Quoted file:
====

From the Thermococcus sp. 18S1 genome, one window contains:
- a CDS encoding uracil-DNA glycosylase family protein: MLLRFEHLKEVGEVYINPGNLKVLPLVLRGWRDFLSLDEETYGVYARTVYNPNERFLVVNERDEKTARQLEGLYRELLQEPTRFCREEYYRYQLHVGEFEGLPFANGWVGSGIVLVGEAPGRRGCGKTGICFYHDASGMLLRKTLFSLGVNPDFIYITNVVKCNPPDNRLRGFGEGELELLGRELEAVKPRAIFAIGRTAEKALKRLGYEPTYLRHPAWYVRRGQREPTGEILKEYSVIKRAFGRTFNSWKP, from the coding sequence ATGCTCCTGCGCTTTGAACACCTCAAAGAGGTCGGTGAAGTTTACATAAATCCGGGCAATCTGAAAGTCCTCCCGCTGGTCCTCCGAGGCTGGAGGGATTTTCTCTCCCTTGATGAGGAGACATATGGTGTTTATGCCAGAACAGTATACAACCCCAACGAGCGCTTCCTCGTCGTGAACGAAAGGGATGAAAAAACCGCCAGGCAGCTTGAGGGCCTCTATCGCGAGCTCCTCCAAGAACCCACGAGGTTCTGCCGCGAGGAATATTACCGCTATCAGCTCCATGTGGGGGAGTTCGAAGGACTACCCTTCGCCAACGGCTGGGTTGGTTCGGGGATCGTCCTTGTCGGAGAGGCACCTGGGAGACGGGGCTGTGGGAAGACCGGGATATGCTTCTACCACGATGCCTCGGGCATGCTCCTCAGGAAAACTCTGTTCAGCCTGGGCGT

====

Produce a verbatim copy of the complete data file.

From the Thermococcus sp. 18S1 genome, one window contains:
- a CDS encoding uracil-DNA glycosylase family protein: MLLRFEHLKEVGEVYINPGNLKVLPLVLRGWRDFLSLDEETYGVYARTVYNPNERFLVVNERDEKTARQLEGLYRELLQEPTRFCREEYYRYQLHVGEFEGLPFANGWVGSGIVLVGEAPGRRGCGKTGICFYHDASGMLLRKTLFSLGVNPDFIYITNVVKCNPPDNRLRGFGEGELELLGRELEAVKPRAIFAIGRTAEKALKRLGYEPTYLRHPAWYVRRGQREPTGEILKEYSVIKRAFGRTFNSWKP, from the coding sequence ATGCTCCTGCGCTTTGAACACCTCAAAGAGGTCGGTGAAGTTTACATAAATCCGGGCAATCTGAAAGTCCTCCCGCTGGTCCTCCGAGGCTGGAGGGATTTTCTCTCCCTTGATGAGGAGACATATGGTGTTTATGCCAGAACAGTATACAACCCCAACGAGCGCTTCCTCGTCGTGAACGAAAGGGATGAAAAAACCGCCAGGCAGCTTGAGGGCCTCTATCGCGAGCTCCTCCAAGAACCCACGAGGTTCTGCCGCGAGGAATATTACCGCTATCAGCTCCATGTGGGGGAGTTCGAAGGACTACCCTTCGCCAACGGCTGGGTTGGTTCGGGGATCGTCCTTGTCGGAGAGGCACCTGGGAGACGGGGCTGTGGGAAGACCGGGATATGCTTCTACCACGATGCCTCGGGCATGCTCCTCAGGAAAACTCTGTTCAGCCTGGGCGT